Do you think a hypothetical bill would need a GOP sponsor to stand a chance?
It depends on the Democrat sponsor. If they're known for working across the aisle, if they have good partnerships on the right, that makes a huge difference, especially in this space. A good example is State Senator Ellie Boldman, from Missoula, who did a great job pushing for more housing [policy] through last session.
Danny Tenenbaum had a great bill on that, [too]. They understood that those kind of solutions are applicable to the right when framed appropriately, and argued for appropriately. They were good champions.
If Missoula brings decrim up for another vote, would AFP take action on it?
It depends on the trade-offs at that time. Of course, we have to prioritize. We have limited resources. But hey, if it comes up next summer and we don't have a session, and we're just doing our community building and education stuff, I don't see a reason why we wouldn't.
Nice. Lastly, what can you tell readers about your top priorities for the 2023 Legislative session?
Number one is a land use and housing agenda that we've been building on for about eighteen months now: How do we use market processes to make housing more abundant so that the prices can be more reflective of the actual earning potential of Montanans?
The actor in that space that we're coming up against is those local governments that want to control everything, want to control the use of the land…they have perverse incentives to listen to the squeakiest wheel and listen to the people who want high house prices. They've been making a lot of bad decisions. So what we want to do is guarantee the individual right of people to transform their property, within safety limitations of course, and good standards of practice, to make housing more abundant.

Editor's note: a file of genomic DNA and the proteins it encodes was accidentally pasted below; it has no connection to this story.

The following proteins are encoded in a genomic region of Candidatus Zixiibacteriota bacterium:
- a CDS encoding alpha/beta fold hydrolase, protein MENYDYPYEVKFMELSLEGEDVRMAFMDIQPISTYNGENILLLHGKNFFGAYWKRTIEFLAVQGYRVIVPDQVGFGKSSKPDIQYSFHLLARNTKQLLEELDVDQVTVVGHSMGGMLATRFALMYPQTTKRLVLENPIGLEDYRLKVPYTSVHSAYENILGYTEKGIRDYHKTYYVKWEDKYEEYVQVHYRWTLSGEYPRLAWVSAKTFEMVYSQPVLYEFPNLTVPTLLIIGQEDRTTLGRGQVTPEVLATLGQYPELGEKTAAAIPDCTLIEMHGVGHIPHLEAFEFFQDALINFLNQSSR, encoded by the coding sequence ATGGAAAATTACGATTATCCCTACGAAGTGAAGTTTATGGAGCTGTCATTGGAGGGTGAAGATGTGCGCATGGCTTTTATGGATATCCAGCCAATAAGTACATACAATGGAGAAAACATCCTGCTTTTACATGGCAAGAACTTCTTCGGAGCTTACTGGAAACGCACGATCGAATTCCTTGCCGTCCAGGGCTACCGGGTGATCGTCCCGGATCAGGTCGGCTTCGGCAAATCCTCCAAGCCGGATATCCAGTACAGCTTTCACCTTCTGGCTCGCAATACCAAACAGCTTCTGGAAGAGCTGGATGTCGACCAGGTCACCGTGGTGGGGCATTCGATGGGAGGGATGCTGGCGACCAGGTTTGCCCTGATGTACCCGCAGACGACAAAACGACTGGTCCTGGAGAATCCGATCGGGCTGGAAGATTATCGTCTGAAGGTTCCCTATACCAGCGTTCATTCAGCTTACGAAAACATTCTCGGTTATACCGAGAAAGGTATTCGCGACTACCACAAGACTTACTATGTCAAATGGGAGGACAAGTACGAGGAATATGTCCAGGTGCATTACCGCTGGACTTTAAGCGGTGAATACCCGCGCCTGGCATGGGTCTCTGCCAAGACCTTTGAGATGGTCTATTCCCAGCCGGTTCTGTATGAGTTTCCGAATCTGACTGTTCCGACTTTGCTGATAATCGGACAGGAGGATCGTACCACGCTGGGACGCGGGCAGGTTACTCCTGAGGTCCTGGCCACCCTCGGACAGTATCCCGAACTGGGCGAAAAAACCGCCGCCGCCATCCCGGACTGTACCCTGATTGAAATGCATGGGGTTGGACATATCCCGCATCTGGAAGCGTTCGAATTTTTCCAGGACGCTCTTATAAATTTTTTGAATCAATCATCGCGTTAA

We have key things we want to do in healthcare reform. And we've also been working in the criminal justice space on a bill to bring together all of the criminal justice data into a single place, that will allow us to better measure and understand—primarily in the government and also third parties and interest groups—how public policy is affecting actual criminal justice outcomes.
Right now we don't have individualized data, much less public data, much less information that we could really use to understand, from an end-to-end system, if this was a business, how are people entering the criminal justice system: What was their experience within that, and then how do they exit and when do they return? And how does that happen? What are the inputs and costs going through that line that will allow us to make more intelligent decisions about this as we go forward? And also hopefully inculcate a better, clearer understanding among the legislature about what's actually happening in the system. Right now it's a bit of a black box, which is costly. So if we proactively gather and release that data, then we can rely upon the social function of free speech for people that dig into it and analyze it. That increase in knowledge will be critical for us making better criminal justice reform [decisions].
One more thing, and I'd be remiss I didn't say it: education reform is probably one of our top issues. There's a tremendous amount of people who are frustrated by the public school system and want to see more flexibility in the hands of parents to make the decision that's best for the kids. We’re going to be working on that, too.
Another one of our bread and butter issues has been campus free speech, and making sure that our campuses are places where people can articulate their thoughts, and make sure that we have a robust environment for our publicly funded campuses to recognize the civil liberties that the students who go in have. We [have a campus free speech bill, but] I don't really want to talk about exactly what's in it yet. We have to set up the kinds of structures and systems that protect students and civil liberties on campus in a way that comports with our values of free and open society.
This conversation has been edited for length and clarity.
Well, that’s all for today, folks. I’ll be taking next week off for Thanksgiving. I hope you find some time to rest next week yourselves, and we’ll be back with new interviews the following week!
In the meantime, you can always reach me via email, the comment section below, or on the Elon Machine, @SavageLevenson.